Two men arrested in connection with racially motivated attack in West Campus

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Photo Credit: Caleb Kuntz | Daily Texan Staff

Police arrested two Caucasian men for allegedly throwing bottles and yelling racial slurs at a black UT student between Leon and West 25th Streets.

According to an arrest affidavit, the victim called the police after the incident on Feb. 20 and said three white males threw bottles and yelled derogatory racial remarks at him.

The suspects, Tucker Sauer, 21 and Lucas Henderson, 20, were charged with public intoxication and deadly conduct after police arrived at the scene. Police investigated the situation by talking with the victim, suspects and two witnesses, but were unable to locate the third suspect.

Police found evidence of broken bottles in the street near the suspects’ apartment.

While police did not confirm whether the suspects were UT students, Sauer is listed as a sociology junior in the University’s online directory.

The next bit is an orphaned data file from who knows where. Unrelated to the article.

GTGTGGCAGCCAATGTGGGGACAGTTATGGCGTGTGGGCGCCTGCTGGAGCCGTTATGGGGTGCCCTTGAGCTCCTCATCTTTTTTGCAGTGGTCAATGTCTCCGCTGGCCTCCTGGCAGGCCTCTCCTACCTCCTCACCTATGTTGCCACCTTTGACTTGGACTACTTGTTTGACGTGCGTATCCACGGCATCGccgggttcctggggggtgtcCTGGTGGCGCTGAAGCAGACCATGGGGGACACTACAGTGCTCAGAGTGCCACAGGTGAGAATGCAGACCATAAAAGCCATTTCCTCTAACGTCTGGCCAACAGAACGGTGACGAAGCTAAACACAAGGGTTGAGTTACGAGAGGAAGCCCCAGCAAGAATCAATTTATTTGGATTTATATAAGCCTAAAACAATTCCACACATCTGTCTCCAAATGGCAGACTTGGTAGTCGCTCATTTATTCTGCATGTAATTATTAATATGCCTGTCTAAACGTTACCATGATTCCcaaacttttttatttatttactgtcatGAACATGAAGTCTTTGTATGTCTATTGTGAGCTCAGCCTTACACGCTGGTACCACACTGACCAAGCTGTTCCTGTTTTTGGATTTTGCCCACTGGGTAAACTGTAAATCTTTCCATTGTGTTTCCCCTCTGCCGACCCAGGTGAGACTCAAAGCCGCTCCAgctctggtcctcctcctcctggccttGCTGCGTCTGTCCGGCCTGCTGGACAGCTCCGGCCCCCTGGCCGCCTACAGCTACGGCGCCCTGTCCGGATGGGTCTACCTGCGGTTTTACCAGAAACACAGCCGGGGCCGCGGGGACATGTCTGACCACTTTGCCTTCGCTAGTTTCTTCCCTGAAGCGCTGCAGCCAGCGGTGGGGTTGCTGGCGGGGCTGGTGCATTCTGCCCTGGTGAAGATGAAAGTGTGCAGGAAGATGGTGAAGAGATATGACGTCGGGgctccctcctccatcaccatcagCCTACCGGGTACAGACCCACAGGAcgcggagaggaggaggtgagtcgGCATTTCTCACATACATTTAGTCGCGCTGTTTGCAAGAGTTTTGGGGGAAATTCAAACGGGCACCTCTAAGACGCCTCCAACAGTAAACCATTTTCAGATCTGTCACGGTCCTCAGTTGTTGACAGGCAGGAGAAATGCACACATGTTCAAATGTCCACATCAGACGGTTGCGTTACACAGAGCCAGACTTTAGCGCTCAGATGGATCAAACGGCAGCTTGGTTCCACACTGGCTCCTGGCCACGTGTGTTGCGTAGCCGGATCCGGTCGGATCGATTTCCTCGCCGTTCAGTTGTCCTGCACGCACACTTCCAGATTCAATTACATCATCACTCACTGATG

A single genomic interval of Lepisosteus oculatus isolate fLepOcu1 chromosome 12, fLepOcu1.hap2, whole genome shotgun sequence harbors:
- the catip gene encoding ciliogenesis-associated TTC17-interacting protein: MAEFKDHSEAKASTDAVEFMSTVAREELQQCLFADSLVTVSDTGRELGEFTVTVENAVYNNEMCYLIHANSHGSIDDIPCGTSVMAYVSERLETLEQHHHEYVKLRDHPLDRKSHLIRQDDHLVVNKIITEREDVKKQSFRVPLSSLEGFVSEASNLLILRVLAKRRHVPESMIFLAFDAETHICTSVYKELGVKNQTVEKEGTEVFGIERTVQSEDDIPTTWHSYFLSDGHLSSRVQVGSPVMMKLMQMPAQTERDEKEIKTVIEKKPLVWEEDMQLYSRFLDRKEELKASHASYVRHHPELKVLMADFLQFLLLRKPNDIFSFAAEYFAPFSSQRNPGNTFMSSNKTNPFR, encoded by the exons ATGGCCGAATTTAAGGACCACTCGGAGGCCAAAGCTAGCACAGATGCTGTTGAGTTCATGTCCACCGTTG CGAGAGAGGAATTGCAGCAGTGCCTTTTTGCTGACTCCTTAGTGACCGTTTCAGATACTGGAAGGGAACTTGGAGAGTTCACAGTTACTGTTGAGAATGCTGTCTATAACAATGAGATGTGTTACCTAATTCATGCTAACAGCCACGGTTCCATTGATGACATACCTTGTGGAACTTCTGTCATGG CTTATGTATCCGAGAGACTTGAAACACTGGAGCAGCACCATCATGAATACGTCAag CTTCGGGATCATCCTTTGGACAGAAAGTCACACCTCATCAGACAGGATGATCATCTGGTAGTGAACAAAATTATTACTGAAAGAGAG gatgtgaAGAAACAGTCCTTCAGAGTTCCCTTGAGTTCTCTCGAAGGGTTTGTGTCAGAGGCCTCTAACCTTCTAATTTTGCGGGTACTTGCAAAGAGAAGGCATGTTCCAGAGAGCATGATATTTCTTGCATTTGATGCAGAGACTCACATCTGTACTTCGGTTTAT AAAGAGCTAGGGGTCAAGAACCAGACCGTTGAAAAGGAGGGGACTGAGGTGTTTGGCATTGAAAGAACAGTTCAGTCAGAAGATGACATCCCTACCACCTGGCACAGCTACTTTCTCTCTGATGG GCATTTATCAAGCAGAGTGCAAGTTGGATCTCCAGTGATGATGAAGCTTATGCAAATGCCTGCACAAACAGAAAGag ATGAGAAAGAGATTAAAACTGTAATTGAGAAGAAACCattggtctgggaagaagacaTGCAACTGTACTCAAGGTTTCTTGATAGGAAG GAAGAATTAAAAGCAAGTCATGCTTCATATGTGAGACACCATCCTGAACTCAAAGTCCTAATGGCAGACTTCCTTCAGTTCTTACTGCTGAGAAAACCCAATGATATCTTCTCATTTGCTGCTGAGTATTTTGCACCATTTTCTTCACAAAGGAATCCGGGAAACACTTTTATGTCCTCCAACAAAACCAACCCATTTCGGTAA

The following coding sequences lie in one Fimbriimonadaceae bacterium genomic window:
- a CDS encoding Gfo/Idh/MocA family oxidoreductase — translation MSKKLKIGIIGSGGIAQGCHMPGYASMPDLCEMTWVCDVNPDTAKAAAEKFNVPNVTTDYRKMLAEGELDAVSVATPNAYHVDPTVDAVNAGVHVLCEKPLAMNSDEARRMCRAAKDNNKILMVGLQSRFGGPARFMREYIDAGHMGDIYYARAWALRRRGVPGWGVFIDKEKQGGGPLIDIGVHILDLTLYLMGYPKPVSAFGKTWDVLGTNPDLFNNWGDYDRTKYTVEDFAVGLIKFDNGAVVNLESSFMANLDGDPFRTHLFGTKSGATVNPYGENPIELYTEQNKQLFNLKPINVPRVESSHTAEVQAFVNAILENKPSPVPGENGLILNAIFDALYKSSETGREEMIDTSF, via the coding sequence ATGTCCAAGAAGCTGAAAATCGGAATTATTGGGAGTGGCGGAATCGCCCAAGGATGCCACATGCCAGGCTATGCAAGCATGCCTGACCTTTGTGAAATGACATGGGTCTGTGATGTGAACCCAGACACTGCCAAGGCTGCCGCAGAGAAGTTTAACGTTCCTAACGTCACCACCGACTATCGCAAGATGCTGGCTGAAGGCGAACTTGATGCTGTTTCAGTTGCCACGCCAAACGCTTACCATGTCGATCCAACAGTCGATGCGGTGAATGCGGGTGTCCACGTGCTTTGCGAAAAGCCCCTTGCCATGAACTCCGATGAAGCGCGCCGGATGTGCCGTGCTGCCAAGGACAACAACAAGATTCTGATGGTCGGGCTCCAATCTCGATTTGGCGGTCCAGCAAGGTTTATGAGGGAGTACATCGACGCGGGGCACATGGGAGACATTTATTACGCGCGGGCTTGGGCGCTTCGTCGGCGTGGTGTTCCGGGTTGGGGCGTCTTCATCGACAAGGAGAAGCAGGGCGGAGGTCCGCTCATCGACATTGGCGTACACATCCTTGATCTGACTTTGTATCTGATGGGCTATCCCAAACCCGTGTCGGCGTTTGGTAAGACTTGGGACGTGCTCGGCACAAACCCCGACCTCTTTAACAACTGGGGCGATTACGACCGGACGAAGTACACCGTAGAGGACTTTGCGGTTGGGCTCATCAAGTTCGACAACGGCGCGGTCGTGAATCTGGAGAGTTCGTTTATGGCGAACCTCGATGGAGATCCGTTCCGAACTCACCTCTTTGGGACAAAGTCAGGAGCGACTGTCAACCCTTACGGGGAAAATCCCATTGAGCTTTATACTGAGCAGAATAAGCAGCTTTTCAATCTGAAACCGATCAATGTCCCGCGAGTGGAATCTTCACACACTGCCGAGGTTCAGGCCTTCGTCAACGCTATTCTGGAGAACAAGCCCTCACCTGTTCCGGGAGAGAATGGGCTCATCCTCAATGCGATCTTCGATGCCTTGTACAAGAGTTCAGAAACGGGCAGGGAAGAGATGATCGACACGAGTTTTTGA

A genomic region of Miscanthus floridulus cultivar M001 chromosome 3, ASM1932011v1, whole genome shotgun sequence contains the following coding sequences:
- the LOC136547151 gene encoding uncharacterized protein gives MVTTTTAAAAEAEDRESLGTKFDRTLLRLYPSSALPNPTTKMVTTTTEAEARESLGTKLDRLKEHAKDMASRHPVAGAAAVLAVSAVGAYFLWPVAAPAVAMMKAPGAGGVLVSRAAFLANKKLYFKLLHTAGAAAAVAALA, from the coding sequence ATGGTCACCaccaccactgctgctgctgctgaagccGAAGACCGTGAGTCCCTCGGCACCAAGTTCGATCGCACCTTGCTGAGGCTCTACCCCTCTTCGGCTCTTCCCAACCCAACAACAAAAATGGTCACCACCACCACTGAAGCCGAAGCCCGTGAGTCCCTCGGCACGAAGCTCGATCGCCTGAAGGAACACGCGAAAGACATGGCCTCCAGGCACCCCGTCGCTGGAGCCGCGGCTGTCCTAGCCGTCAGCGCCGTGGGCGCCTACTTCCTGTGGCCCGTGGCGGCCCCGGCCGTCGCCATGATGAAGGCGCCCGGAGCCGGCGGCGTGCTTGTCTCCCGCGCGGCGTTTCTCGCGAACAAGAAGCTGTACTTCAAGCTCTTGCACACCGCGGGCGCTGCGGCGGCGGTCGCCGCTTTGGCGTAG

According to online jail records, Sauer and Henderson were released from Travis County Jail as of Feb. 24 on bond.

Instances of racism resulting in violence are not new to West Campus, according to past reports of attacks in the area driven by racism. In 2012 and 2013, multiple reports of white students targeting minority students with bleach-filled balloons were filed.

According to the Division of Diversity and Community Engagement, an investigation resulted in no evidence of bleach being used in the balloons. However, students said they felt like they were being targeted because of their race.

Bryan Davis, a former UT student who was hit with a water balloon in West Campus, said in a 2013 Daily Texan article that he believes the incident, regardless of what the balloon was filled with, was symbolic of racial exclusion on campus.

Emiliano Casiano Jr., West Campus resident and theatre and dance senior, said he has faced discrimination in the form of verbal attacks while living in the area, and is not surprised by last week’s incident.

“West Campus is exclusively for students with money, and in America, that means white students,” Casiano said. “Any instance of a person of color moving into the area is seen as not only an intrusion and disruption of the status quo, it’s seen as a disturbance and a danger.”